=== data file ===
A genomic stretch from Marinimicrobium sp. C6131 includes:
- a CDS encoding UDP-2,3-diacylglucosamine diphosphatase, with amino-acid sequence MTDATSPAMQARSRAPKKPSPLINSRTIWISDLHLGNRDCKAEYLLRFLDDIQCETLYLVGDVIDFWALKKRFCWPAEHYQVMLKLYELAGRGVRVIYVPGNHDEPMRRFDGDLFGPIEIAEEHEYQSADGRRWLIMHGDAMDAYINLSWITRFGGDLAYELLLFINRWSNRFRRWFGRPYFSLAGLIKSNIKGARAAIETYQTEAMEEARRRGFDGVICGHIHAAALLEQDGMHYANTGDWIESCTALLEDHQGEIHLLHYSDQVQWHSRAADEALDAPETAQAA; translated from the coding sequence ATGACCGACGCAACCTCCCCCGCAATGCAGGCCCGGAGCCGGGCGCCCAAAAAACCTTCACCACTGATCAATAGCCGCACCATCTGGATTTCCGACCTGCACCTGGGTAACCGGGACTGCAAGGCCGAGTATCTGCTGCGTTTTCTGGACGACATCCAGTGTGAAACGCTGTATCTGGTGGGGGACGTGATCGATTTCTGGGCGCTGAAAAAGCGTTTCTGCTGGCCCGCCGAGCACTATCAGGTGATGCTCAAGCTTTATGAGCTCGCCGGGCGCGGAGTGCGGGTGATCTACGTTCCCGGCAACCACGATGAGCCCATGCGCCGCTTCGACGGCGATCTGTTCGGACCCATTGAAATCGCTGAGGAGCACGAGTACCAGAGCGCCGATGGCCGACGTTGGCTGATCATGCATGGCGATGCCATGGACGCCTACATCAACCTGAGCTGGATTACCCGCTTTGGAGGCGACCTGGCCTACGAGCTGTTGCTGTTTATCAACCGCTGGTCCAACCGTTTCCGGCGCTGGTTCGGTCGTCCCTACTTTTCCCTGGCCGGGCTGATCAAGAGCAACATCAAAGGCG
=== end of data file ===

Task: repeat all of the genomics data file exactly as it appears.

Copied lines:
A genomic stretch from Marinimicrobium sp. C6131 includes:
- a CDS encoding UDP-2,3-diacylglucosamine diphosphatase, with amino-acid sequence MTDATSPAMQARSRAPKKPSPLINSRTIWISDLHLGNRDCKAEYLLRFLDDIQCETLYLVGDVIDFWALKKRFCWPAEHYQVMLKLYELAGRGVRVIYVPGNHDEPMRRFDGDLFGPIEIAEEHEYQSADGRRWLIMHGDAMDAYINLSWITRFGGDLAYELLLFINRWSNRFRRWFGRPYFSLAGLIKSNIKGARAAIETYQTEAMEEARRRGFDGVICGHIHAAALLEQDGMHYANTGDWIESCTALLEDHQGEIHLLHYSDQVQWHSRAADEALDAPETAQAA; translated from the coding sequence ATGACCGACGCAACCTCCCCCGCAATGCAGGCCCGGAGCCGGGCGCCCAAAAAACCTTCACCACTGATCAATAGCCGCACCATCTGGATTTCCGACCTGCACCTGGGTAACCGGGACTGCAAGGCCGAGTATCTGCTGCGTTTTCTGGACGACATCCAGTGTGAAACGCTGTATCTGGTGGGGGACGTGATCGATTTCTGGGCGCTGAAAAAGCGTTTCTGCTGGCCCGCCGAGCACTATCAGGTGATGCTCAAGCTTTATGAGCTCGCCGGGCGCGGAGTGCGGGTGATCTACGTTCCCGGCAACCACGATGAGCCCATGCGCCGCTTCGACGGCGATCTGTTCGGACCCATTGAAATCGCTGAGGAGCACGAGTACCAGAGCGCCGATGGCCGACGTTGGCTGATCATGCATGGCGATGCCATGGACGCCTACATCAACCTGAGCTGGATTACCCGCTTTGGAGGCGACCTGGCCTACGAGCTGTTGCTGTTTATCAACCGCTGGTCCAACCGTTTCCGGCGCTGGTTCGGTCGTCCCTACTTTTCCCTGGCCGGGCTGATCAAGAGCAACATCAAAGGCG